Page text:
Re: Usual MS upgrade stuff then...
"Thirdly, wireless broadband is the future and on the basis of downloads of up to 40mps in parts of Australia is very much the present in part. Mind you 25mps is what the previous Government's broadband was slated to be in its first 3 years of full operation."
Whatever revelatory substance it is that they put in Alan Jones' coffee at the 2GB studios, apparently it is being served at your local cafe too.
If you take a second to look at your preferred NBN implementer's choice of technology, as released in the Coalition's NBN policy in April 2013, you will find that there is absolutely no mention of magic wireless that will replace wired deployments in metro areas. Ze-ro mention of magical unicorn+rainbow radio technology to serve city users, just 4G/LTE for rural areas, with lower contention ratios than are designed for city 4G deployments. That is because 4G/LTE, like all the wireless broadband technologies that came before, is subject to the laws of physics, which kind of tie you down to using a crapton of radio spectrum if you want to serve a lot of concurrent users in a given area.
This is why mobile telcos are actually clamping down hard on download limits. Telstra's rate card: http://www.telstra.com.au/broadband/mobile-broadband/plans/ - shows a breathtaking $95/mo for 15GB. But everyone knows *they're* a rip-off, [that was guaranteed by the monopoly status they inherited when the Coalition privatised them, cough]... so surely overseas it's all roses and endless video streaming over 4G? Okay, here's what Singtel has to offer for it's 4G mobile PC-oriented broadband plans:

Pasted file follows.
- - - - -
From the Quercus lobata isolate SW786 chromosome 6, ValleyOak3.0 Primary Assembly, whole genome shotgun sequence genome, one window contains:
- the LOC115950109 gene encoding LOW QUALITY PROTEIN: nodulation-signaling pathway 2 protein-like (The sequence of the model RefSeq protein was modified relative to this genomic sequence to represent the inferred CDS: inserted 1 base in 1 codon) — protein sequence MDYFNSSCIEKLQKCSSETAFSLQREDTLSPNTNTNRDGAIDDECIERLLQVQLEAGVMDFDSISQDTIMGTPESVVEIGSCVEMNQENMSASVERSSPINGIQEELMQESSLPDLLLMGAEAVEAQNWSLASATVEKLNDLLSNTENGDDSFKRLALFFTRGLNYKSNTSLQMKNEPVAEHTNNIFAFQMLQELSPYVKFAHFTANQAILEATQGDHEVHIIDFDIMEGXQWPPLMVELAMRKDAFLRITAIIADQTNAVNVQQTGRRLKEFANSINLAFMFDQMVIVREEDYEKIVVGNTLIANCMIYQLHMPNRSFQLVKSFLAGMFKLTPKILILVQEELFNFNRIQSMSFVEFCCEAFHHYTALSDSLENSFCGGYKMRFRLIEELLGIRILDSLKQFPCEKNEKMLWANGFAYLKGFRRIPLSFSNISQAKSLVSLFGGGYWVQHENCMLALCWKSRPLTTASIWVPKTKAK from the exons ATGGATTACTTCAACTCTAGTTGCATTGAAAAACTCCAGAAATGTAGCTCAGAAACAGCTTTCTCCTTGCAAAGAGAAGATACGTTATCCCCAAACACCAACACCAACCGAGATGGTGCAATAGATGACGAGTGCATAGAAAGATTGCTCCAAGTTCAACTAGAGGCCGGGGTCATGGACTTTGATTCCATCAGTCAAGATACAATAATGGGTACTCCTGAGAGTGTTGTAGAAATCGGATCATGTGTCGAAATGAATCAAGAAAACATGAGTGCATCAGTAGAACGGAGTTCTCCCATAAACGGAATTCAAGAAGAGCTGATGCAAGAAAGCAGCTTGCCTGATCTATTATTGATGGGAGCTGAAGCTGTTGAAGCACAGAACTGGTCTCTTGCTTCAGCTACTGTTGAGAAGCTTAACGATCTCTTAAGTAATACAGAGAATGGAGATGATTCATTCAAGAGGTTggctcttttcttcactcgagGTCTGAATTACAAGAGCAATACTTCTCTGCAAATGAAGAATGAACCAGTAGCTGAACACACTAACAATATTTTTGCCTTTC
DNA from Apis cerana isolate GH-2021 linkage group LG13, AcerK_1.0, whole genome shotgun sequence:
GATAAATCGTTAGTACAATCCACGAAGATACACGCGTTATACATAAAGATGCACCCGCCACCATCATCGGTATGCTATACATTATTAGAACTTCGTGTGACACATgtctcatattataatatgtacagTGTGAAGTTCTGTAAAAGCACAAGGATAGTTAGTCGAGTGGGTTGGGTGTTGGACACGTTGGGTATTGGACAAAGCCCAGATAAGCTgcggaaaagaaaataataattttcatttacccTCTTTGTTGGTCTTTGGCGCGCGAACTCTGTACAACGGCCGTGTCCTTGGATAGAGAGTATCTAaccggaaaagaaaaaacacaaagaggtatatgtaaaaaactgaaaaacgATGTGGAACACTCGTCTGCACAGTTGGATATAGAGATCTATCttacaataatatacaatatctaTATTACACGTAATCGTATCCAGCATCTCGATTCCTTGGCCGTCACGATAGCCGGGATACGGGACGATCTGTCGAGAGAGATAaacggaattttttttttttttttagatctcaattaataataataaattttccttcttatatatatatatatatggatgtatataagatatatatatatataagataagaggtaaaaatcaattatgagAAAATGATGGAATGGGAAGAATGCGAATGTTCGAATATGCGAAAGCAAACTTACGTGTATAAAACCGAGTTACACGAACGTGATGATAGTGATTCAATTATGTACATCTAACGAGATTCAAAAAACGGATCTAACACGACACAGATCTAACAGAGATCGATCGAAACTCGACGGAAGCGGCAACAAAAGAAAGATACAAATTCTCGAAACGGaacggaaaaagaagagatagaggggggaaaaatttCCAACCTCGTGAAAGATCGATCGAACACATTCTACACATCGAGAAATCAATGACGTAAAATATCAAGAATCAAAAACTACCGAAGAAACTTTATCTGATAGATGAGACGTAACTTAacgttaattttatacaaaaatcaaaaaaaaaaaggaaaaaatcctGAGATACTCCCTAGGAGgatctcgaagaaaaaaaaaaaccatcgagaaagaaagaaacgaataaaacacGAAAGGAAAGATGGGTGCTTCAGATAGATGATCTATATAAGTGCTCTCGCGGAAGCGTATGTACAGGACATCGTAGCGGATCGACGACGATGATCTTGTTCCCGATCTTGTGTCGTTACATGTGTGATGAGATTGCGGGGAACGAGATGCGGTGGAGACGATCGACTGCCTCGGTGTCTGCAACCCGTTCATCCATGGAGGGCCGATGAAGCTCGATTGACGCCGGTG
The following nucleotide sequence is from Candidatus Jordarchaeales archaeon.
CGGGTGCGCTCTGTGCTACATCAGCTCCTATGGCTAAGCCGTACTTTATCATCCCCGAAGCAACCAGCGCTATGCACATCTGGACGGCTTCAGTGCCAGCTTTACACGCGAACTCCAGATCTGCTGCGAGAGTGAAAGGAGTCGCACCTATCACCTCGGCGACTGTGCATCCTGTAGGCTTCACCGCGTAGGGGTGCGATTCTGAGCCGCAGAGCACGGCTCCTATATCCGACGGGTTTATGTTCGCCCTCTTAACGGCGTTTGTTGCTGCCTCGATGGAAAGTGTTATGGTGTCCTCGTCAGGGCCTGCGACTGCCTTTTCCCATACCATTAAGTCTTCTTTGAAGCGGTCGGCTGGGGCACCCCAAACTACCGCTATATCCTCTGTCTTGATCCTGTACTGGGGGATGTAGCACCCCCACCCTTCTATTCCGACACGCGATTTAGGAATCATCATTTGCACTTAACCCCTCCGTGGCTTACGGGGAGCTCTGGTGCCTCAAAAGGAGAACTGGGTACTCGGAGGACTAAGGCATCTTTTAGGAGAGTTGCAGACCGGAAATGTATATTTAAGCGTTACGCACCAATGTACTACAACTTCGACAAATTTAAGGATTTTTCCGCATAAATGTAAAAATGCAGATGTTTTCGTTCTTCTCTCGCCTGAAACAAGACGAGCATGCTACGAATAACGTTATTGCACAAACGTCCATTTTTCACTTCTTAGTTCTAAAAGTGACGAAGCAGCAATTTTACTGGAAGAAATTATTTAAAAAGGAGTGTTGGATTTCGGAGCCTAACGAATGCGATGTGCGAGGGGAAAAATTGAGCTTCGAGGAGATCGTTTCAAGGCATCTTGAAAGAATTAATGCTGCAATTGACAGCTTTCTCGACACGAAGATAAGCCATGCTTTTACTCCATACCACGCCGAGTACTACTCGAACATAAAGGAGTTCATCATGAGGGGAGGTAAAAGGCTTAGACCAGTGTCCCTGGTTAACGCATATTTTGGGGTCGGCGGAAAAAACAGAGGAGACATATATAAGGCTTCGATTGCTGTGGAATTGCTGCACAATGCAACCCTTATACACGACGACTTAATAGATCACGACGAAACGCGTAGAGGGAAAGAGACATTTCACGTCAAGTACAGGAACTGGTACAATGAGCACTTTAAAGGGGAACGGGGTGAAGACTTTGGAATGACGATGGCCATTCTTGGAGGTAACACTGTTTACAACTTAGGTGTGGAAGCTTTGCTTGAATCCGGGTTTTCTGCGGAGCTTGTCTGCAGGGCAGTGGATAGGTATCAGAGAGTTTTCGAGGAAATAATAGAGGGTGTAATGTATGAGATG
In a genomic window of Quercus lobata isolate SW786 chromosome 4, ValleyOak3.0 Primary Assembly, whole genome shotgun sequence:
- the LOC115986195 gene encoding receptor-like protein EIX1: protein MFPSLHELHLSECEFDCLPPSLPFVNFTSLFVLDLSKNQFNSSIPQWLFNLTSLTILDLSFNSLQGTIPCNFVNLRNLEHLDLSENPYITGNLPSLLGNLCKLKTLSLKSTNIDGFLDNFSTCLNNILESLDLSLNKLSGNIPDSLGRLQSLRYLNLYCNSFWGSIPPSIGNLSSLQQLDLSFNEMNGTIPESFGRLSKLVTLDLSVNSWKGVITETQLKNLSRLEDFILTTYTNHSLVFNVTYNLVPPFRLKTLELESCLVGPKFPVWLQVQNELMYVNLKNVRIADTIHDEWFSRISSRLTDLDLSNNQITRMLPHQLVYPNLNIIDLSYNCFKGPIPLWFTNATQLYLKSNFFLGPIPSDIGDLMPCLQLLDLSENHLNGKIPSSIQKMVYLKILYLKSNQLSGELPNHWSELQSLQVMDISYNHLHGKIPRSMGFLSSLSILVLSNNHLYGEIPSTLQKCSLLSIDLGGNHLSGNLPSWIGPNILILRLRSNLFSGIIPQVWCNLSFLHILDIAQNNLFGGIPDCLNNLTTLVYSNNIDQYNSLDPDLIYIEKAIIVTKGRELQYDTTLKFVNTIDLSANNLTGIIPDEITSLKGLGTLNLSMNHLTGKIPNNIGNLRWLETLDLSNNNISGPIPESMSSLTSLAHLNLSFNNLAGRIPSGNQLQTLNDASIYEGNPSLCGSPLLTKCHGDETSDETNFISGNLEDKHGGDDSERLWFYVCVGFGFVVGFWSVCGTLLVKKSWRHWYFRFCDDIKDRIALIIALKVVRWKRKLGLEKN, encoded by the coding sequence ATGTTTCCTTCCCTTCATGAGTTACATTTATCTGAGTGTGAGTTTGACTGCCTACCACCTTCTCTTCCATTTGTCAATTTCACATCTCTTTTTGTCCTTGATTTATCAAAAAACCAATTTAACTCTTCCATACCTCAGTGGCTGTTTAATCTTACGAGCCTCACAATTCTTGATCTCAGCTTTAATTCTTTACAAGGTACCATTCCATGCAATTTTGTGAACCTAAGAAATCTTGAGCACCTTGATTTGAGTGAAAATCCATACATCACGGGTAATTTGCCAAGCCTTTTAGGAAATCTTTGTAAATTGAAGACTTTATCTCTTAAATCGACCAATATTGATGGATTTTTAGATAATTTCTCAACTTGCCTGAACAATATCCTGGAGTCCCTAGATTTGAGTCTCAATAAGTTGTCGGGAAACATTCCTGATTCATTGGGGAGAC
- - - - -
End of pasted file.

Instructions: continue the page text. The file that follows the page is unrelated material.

Mmmm, AUD$34 for 10GB of download, with excess data at ~ AUD$9/GB. That's the future, right there! (Assuming you meant the future to be just expensive, instead of very expensive.)
4G will work really well for the things businesspeople want to do when they're on the road. It will not be a magical replacement for wired broadband in metro areas. Nor will whatever follows it. Wired deployments have their own contention issues, but they actually exist in the other direction - there is much more total potential downstream bandwidth than you can afford to carry/switch upstream. But if the business case emerges, you can upgrade the backhaul or switching gear on your wired deployment after the fact; whereas 4G radio technology will stay pretty much set in stone - for a certain amount of spectrum, you'll get a fixed Gbit/sec of total usable bandwidth.
Meanwhile, over in the 2GB part of the collective delusion/bile tank that is Australian commercial talkback radio, Alan Jones will politely refrain from calling his Coalition pals idiots for not heeding the same sage advice about magic radios being the future of broadband that the Labor hacks were so stupid to ignore. Funny about that.